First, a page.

11/20/2018 7:06:32 PM (GMT+3)

Why India avoid West Asian sides in friendlies?

Why India avoid West Asian sides in friendlies?

NEW DELHI: India football team coach Stephen Constantine is on cloud nine and believed that the team has become “very difficult one to beat” after they held China to a goalless draw in Suzhou on Saturday evening.

It will soon be known if they’re really unbeatable when the Indian side compete at the 2019 Asian Cup in the UAE next January.

“We have shown in the last four years that we are a very difficult team to beat. We may not have the quality which some Asian teams possess, but I stand for my team physically and competitively. They boys were outstanding today,” Constantine said on the federation website.

Playing against the Chinese side, who are nowhere near their best, and getting a drawn result doesn’t mean that there’s something great going to happen with Constantine’s boys at the continental competition.

“We came here to give a good performance. The main thing for us was to get used to the standard of football which we would face in Asian Cup,” Constantine added.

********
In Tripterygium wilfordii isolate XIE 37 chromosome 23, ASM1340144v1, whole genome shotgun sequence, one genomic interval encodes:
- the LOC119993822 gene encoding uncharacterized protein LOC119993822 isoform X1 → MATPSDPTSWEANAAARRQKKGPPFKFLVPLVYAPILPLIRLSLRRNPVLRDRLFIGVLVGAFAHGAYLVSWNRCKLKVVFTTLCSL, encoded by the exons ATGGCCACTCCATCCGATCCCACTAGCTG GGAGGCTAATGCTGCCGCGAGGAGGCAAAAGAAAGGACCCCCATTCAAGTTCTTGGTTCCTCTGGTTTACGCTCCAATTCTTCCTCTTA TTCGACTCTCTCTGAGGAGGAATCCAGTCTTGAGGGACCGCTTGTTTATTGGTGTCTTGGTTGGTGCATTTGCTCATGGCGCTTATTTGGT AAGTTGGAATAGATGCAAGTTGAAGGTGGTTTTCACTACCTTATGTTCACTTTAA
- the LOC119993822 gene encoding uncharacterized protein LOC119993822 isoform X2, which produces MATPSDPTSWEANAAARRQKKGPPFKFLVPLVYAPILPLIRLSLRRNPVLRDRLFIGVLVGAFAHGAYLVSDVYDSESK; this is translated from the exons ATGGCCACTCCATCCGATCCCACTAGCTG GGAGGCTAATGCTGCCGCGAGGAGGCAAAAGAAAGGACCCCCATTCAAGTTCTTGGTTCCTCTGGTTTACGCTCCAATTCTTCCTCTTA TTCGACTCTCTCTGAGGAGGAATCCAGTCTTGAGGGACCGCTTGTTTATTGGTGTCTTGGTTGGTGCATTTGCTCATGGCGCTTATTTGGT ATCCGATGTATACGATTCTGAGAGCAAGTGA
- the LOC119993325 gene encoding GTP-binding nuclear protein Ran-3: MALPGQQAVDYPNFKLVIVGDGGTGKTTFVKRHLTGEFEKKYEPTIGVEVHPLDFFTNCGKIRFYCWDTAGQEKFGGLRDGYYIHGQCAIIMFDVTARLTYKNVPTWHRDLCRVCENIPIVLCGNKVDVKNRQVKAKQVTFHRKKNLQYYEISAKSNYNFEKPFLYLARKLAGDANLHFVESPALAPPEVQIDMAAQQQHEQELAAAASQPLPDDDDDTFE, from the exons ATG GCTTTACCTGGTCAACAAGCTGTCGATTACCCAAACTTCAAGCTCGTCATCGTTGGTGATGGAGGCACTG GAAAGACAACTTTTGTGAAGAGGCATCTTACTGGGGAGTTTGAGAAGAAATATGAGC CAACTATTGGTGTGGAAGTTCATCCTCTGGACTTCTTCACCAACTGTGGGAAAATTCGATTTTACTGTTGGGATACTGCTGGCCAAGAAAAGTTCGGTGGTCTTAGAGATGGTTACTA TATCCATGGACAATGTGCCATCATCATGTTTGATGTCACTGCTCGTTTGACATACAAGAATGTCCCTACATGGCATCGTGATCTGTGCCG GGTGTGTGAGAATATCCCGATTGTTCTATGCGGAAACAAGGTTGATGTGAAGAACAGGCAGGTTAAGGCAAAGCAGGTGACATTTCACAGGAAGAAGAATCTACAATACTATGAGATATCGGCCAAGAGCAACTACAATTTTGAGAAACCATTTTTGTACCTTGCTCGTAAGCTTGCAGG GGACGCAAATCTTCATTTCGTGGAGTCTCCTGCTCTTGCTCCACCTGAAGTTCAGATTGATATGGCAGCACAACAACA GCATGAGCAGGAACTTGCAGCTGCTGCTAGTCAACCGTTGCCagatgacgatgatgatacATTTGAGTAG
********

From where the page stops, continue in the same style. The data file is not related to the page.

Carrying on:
Any layman football follower can evaluate their performances and opponents in the last four years.

There’s still a huge gap between India and some of the top Asian sides. But for some reason, the India’s foreign coaches have always avoided the strongly-built West Asian teams. Constantine is also not an exception and he too followed the footsteps of another Englishman Bob Houghton, who guided the side at the 2011 edition in Doha, Qatar.

India were beaten by the sheer speed of Australia, Bahrain, and South Korea in their group games and bowed out of the tournament with as many defeats seven years ago.

It still isn’t clear why the Indian coaches and Federation always pick the South East Asian sides to play their friendlies on the eve of an important tournament.

India didn’t win and yet right from the country’s sports minister to everyone gloated on the team’s ‘impressive performance’.

Well, we played against the 76th ranked side and India stands at 97, but we continue to hype our ‘superior’ FIFA ranking (97).

Those who possess a little knowledge on the sport would agree Indian team’s Asian Cup campaign would be fraught with challenges.

Will we be able to stop strong contenders Iran? Or, for that matter, Bahrain and a difficult Thai side.

Constantine’s encouraging words are welcome, but even he also knows the stark reality. On the basis one just friendly match, he seemed to have been carried away.

January isn’t far away, and by that time we would know how well he has planned Indian football’s future. 
(Follow: @mdamins)